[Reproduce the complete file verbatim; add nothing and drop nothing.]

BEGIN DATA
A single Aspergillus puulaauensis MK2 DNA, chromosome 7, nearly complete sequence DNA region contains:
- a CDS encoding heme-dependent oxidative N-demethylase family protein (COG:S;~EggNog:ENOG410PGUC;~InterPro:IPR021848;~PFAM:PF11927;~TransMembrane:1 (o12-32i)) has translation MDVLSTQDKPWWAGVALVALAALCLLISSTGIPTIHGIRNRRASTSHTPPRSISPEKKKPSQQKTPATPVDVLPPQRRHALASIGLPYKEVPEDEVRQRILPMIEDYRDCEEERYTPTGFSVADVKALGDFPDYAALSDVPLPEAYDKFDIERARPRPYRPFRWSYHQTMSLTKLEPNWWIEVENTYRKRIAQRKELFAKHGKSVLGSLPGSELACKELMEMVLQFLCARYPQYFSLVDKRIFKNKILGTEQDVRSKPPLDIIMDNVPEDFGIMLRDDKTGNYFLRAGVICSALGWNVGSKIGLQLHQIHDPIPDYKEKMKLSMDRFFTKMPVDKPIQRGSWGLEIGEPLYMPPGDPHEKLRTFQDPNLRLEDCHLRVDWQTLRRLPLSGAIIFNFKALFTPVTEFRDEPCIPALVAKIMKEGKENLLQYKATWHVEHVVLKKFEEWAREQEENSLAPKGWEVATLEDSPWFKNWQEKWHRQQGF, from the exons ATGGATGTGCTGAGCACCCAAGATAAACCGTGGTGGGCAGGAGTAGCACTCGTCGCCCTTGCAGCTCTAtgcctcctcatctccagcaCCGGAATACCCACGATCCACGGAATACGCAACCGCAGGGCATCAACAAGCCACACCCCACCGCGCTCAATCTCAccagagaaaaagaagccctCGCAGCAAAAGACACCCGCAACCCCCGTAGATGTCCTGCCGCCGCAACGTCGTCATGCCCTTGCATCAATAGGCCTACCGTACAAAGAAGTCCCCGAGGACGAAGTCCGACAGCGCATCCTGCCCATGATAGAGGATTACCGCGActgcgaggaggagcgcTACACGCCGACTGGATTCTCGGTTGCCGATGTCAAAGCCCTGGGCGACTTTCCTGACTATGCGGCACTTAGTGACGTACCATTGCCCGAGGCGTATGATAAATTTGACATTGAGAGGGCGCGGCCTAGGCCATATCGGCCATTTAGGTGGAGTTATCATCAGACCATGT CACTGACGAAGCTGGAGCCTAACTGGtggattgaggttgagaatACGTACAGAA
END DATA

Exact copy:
A single Aspergillus puulaauensis MK2 DNA, chromosome 7, nearly complete sequence DNA region contains:
- a CDS encoding heme-dependent oxidative N-demethylase family protein (COG:S;~EggNog:ENOG410PGUC;~InterPro:IPR021848;~PFAM:PF11927;~TransMembrane:1 (o12-32i)) has translation MDVLSTQDKPWWAGVALVALAALCLLISSTGIPTIHGIRNRRASTSHTPPRSISPEKKKPSQQKTPATPVDVLPPQRRHALASIGLPYKEVPEDEVRQRILPMIEDYRDCEEERYTPTGFSVADVKALGDFPDYAALSDVPLPEAYDKFDIERARPRPYRPFRWSYHQTMSLTKLEPNWWIEVENTYRKRIAQRKELFAKHGKSVLGSLPGSELACKELMEMVLQFLCARYPQYFSLVDKRIFKNKILGTEQDVRSKPPLDIIMDNVPEDFGIMLRDDKTGNYFLRAGVICSALGWNVGSKIGLQLHQIHDPIPDYKEKMKLSMDRFFTKMPVDKPIQRGSWGLEIGEPLYMPPGDPHEKLRTFQDPNLRLEDCHLRVDWQTLRRLPLSGAIIFNFKALFTPVTEFRDEPCIPALVAKIMKEGKENLLQYKATWHVEHVVLKKFEEWAREQEENSLAPKGWEVATLEDSPWFKNWQEKWHRQQGF, from the exons ATGGATGTGCTGAGCACCCAAGATAAACCGTGGTGGGCAGGAGTAGCACTCGTCGCCCTTGCAGCTCTAtgcctcctcatctccagcaCCGGAATACCCACGATCCACGGAATACGCAACCGCAGGGCATCAACAAGCCACACCCCACCGCGCTCAATCTCAccagagaaaaagaagccctCGCAGCAAAAGACACCCGCAACCCCCGTAGATGTCCTGCCGCCGCAACGTCGTCATGCCCTTGCATCAATAGGCCTACCGTACAAAGAAGTCCCCGAGGACGAAGTCCGACAGCGCATCCTGCCCATGATAGAGGATTACCGCGActgcgaggaggagcgcTACACGCCGACTGGATTCTCGGTTGCCGATGTCAAAGCCCTGGGCGACTTTCCTGACTATGCGGCACTTAGTGACGTACCATTGCCCGAGGCGTATGATAAATTTGACATTGAGAGGGCGCGGCCTAGGCCATATCGGCCATTTAGGTGGAGTTATCATCAGACCATGT CACTGACGAAGCTGGAGCCTAACTGGtggattgaggttgagaatACGTACAGAA